Although many people have the perception that school-to-work initiatives benefit only those who do not plan to attend college, Bailey and Merritt (1997) point out that such efforts are beneficial to all students--including the college bound--by promoting the following outcomes:
--They help students clarify their personal goals and determine their purposes for going to college.
--They broaden and inform students' choices for careers/jobs.
--They help students develop self-confidence by giving them learning responsibilities and linking them with the broader community outside school.
--They boost students' earning power by giving them some work-based learning experience.
--They offer hands-on learning opportunities to reinforce academic instruction.
Rather than competing with the existing realm of education, STW initiatives complement and enhance education's message by connecting what students learn in school with the application of knowledge in the real world of work. To accomplish this mission, STW initiatives must address certain barriers.
BARRIERS TO SUCCESSFUL INITIATIVES
Attitude is a major barrier to the success of STW efforts. Some employers lack confidence that their involvement in STW initiatives will be cost effective, reaping them rewards in reduced hiring costs and greater productivity. They are discouraged by the costs of bringing students into the organization and allocating time for skilled workers to work with them, by laws regarding child labor and safety, by insurance costs for general liability and workers' compensation, and by management and employee resistance to work-based learning.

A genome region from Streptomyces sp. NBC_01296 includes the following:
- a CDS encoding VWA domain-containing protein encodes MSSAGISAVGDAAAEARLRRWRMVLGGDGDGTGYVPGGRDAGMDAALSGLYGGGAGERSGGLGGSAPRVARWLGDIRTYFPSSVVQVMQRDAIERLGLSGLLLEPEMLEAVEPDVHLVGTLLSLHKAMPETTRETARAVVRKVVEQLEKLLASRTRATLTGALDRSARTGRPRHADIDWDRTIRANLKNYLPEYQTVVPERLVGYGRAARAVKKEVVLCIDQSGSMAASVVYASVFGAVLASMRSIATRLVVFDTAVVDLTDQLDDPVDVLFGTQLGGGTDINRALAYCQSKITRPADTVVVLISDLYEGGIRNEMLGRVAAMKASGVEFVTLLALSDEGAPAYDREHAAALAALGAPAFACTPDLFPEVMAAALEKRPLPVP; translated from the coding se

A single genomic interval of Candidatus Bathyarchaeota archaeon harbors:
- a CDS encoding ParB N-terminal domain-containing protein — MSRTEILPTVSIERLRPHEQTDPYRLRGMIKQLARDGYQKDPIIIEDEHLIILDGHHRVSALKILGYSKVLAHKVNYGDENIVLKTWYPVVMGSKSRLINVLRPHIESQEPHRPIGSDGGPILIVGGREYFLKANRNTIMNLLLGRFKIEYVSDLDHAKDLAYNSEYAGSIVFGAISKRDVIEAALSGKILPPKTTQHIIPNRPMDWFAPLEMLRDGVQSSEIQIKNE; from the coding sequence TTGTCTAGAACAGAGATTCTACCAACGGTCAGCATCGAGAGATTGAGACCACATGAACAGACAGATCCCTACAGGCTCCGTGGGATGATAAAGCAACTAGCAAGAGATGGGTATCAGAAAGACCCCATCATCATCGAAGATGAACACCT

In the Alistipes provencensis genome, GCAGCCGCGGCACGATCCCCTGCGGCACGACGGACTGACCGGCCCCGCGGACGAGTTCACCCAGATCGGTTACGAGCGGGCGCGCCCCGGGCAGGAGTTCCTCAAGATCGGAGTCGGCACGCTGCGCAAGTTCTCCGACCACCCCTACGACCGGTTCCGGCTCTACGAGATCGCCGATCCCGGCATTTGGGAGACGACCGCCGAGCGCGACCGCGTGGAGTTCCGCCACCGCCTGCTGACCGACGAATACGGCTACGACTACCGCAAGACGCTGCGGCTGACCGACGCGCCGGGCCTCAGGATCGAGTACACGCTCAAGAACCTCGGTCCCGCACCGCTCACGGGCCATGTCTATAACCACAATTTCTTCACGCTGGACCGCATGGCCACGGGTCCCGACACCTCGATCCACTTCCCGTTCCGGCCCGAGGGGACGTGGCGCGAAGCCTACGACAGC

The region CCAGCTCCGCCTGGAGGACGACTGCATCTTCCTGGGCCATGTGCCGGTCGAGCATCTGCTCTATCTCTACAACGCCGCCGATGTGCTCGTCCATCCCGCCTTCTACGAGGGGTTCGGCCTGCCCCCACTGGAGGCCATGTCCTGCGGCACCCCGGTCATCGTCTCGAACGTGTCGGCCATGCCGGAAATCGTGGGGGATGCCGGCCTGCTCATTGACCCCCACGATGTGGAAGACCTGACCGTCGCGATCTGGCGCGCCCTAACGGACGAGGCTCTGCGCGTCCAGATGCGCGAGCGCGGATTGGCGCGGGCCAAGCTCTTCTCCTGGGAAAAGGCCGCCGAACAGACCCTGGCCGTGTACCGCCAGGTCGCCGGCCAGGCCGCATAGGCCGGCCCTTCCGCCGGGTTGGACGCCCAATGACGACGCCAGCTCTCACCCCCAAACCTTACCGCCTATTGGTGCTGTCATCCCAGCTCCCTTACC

Not all parents are receptive to work-based learning. They see one drawback as the need to remove their sons and daughters from the school setting, which is familiar to most parents, and introduce them to the adult workplace. Additionally, many parents perceive that school-to-work initiatives are a threat to academic learning and will draw their children away from college preparation and attendance.
Postsecondary institutions may be reluctant to participate in school-to-work collaboration with high schools because of the increased costs and hassles involved in collaboration efforts. Four-year institutions may shy away from the extra work and collaboration required to recognize school-to-work course work at the college level. In addition, collaboration can pose a threat to institutional control and accountability.